GOSEONG, SOUTH KOREA – Along forest trails below a bare mountain peak that until last year was a vantage point for a North Korean guard post, a group of around 20 ordinary South Koreans took a rare hike on Saturday near the Demilitarized Zone (DMZ) separating the two Koreas.
The hikers were chosen by lottery to explore a “peace trail” near the heavily fortified frontier, launched to mark the first anniversary of a landmark summit between South Korean President Moon Jae-in and North Korean leader Kim Jong Un.
Hours later at the Joint Security Area (JSA) in the border village of Panmunjom, where Moon and Kim met, a series of music performances and other events were held to highlight cross-border rapprochement fostered since the summit.
But conspicuously absent from the peace-themed celebrations was North Korea, which failed to send any official or message in response to the South’s invite.
North Korea has effectively pulled back from engagement since a second meeting in Hanoi in February between Kim and U.S. President Donald Trump fell apart without any agreement on dismantling Pyongyang’s nuclear program.
In the South, Moon’s administration is forging ahead with its peace drive without it.
The trail hiked on Saturday, dubbed the DMZ Pathway to Peace although it does not enter any part of the zone, was introduced after the North refused to implement an agreed plan to provide tourists from both sides with greater access to the JSA.
Public access to the area was strictly limited as the two Koreas remain technically a war because the 1950-53 Korean War ended in a truce, not a peace treaty.
“I wish I could freely go down this road into the North,” said Song Hae-sook, a 71-year-old hiker. “It’s too bad that they’re not keeping their promise, which is what always worries us.”
The failed Hanoi summit was a blow for Moon, who has offered to mediate between Kim and Trump for a deal that he hoped would help ease U.S. sanctions in return for the North taking steps toward denuclearization, leading to a restart of inter-Korean economic cooperation.
Moon’s efforts to meet Kim again and send an envoy to Pyongyang to discuss a possible compromise after the breakdown have made little headway.
Planned weekly talks at an inter-Korean liaison office in the North’s border city of Kaesong have not taken place since the Hanoi summit, and the North briefly pulled out of it without giving a reason.
“It may look like a bride walking down the aisle when there’s no groom waiting from the other side to greet her,” a South Korean official said, speaking on condition of anonymity due to the sensitivity of the issue.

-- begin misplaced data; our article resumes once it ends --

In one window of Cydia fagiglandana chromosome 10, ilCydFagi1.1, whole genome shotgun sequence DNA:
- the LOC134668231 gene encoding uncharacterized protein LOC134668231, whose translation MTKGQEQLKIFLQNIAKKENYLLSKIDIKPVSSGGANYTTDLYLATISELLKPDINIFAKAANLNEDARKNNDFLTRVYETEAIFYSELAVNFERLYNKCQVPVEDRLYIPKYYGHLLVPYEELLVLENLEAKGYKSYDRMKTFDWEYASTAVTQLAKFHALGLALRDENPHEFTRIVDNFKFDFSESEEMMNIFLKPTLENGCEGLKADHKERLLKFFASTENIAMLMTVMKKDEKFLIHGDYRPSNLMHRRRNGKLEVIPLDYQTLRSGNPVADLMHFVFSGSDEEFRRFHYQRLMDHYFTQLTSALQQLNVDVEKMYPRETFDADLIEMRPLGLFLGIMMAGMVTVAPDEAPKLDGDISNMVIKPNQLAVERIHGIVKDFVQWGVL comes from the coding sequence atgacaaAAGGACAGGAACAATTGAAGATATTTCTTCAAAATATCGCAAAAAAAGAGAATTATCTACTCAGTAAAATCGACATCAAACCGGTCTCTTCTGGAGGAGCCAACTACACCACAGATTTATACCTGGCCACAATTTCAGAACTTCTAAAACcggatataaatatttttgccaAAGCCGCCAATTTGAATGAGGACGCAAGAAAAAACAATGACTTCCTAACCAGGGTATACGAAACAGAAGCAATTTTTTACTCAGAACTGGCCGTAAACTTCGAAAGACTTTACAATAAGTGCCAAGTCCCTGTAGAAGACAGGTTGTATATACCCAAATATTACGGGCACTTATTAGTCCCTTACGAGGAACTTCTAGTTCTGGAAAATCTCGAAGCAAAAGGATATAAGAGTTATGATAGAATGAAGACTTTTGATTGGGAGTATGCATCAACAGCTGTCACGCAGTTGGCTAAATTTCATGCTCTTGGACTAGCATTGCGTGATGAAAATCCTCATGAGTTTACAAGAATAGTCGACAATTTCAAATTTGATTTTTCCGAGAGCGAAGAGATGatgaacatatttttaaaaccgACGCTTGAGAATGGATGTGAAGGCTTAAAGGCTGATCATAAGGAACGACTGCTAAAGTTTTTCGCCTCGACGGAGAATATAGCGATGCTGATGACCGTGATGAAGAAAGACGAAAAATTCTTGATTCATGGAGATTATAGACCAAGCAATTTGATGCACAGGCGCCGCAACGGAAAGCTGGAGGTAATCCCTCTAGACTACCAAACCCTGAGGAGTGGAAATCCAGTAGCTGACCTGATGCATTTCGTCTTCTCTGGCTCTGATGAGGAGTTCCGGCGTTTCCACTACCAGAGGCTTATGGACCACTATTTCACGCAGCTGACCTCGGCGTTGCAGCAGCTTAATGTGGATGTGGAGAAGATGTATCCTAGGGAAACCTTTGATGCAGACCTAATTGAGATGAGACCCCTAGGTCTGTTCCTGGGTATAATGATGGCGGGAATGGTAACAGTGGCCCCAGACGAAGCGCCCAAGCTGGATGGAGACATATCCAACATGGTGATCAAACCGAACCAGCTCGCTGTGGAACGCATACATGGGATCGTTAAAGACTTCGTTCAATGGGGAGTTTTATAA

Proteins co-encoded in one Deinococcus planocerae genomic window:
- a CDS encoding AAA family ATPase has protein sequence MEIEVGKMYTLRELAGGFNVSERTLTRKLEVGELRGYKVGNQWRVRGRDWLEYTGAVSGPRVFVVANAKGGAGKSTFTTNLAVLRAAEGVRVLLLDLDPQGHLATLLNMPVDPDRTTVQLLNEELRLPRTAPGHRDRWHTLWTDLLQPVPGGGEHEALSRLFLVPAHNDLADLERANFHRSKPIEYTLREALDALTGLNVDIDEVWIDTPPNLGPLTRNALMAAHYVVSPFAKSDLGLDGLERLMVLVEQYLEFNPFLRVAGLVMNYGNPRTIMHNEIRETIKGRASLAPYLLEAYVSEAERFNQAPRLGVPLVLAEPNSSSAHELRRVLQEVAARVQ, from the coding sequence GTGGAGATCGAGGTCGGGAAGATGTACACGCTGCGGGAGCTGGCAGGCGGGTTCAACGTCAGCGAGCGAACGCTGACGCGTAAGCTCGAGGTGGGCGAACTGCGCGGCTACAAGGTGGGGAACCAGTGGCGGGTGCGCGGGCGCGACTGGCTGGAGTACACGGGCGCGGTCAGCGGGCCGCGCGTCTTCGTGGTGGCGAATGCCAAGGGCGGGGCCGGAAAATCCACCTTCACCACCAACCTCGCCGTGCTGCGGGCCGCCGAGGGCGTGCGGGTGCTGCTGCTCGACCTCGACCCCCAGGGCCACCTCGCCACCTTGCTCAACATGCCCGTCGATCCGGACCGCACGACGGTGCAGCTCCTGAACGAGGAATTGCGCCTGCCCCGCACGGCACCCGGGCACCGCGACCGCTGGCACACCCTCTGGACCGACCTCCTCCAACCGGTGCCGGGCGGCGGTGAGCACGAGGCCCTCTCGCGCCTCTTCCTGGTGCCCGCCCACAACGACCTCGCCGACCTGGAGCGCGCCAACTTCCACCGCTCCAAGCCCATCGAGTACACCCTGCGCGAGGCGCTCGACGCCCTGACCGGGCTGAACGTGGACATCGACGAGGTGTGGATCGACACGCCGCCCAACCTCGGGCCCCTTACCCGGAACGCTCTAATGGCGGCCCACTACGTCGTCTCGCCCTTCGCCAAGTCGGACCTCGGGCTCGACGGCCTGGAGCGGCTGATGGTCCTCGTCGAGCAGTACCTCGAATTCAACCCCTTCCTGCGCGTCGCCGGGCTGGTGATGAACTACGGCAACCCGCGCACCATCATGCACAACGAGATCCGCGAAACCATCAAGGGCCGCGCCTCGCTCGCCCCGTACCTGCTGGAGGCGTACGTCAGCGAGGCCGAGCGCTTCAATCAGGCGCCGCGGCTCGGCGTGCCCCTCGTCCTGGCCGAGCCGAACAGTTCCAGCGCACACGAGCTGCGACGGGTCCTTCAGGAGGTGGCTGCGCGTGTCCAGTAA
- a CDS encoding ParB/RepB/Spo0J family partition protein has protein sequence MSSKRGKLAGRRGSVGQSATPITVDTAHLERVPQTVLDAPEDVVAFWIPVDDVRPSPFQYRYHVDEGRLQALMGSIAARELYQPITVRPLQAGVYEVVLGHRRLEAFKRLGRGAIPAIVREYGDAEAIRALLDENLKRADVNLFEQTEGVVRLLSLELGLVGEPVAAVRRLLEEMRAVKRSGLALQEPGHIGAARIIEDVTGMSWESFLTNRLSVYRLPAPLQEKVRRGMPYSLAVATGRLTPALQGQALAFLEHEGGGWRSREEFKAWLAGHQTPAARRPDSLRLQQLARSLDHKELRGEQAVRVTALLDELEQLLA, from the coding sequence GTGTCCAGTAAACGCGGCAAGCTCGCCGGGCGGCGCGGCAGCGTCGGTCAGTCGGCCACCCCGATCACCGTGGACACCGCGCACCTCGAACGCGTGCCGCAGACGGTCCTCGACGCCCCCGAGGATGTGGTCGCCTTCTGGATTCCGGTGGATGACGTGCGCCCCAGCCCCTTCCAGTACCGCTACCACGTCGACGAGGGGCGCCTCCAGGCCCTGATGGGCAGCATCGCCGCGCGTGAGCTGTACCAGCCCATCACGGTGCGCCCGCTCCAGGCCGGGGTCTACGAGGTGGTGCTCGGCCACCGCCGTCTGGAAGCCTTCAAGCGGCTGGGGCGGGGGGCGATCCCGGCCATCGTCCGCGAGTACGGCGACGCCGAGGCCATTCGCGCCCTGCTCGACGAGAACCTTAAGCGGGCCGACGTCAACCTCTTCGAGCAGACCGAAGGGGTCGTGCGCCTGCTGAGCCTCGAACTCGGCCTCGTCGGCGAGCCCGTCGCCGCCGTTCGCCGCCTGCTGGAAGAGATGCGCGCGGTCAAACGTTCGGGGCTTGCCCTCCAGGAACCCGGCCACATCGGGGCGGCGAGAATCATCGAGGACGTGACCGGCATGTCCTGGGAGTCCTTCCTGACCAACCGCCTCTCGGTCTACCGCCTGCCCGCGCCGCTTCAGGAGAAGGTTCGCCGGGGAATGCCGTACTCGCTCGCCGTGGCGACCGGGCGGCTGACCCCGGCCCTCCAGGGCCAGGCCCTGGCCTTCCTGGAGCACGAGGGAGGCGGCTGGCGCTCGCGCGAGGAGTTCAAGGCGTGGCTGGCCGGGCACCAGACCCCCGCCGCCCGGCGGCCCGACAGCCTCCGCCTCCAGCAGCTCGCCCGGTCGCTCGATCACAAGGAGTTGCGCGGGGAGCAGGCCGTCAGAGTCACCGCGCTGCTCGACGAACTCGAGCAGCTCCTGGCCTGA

“But many in the Blue House would just be happy as long as the soldiers keep finding some remains from the DMZ.”
Unification Minister Kim Yeon-chul expressed regret over the North’s absence, but requested understanding citing the “change of the situation.”
“But it isn’t less meaningful for us to once again reaffirm our resolve to implement the agreement made in Panmunjom through these events,” he told reporters during a rehearsal for the celebration on Friday.
The DMZ tourism plan was part of a military pact, sealed during a September summit in Pyongyang, which calls for a set of tension-defusing measures.
Both Koreas implemented some steps last year, halting major military drills, setting a no-fly zone around the border and removing landmines and guard posts within the DMZ, including the mountaintop watchtower above the “peace trail.”
But the North snubbed the South’s proposal last month for talks to discuss follow-up action. This month, the South began excavating the remains of soldiers missing from the war from the DMZ on its own.
Moon’s unfazed push for peace has triggered worries that Seoul may be moving faster than anyone else is prepared to. U.S. officials have openly said since last year that inter-Korean relations should keep pace with progress on the North’s denuclearization. .
Marking the anniversary of the Panmunjom summit, the North’s state media released a series of articles on Saturday blasting the South’s “submissive” alliance with the United States, which it said tries to “interfere” in inter-Korean ties, and urging Seoul to “take a proper stand.”
“North Korea is expressing discontent and disappointment after the South raised hopes for a deal but then failed to deliver as a ‘mediator’ eventually,” said Hong Min, a senior fellow at the Korea Institute for National Unification in Seoul.
Saturday’s ceremony was titled Long Journey, which Moon’s office referred to a “path that is long but must be taken” until lasting peace is established on the Korean Peninsula.
“This is a new path, and as we all must take it together, we need, sometimes, to wait for those moving slower to catch up,” Moon said in a video message, conveying his greetings to Kim.
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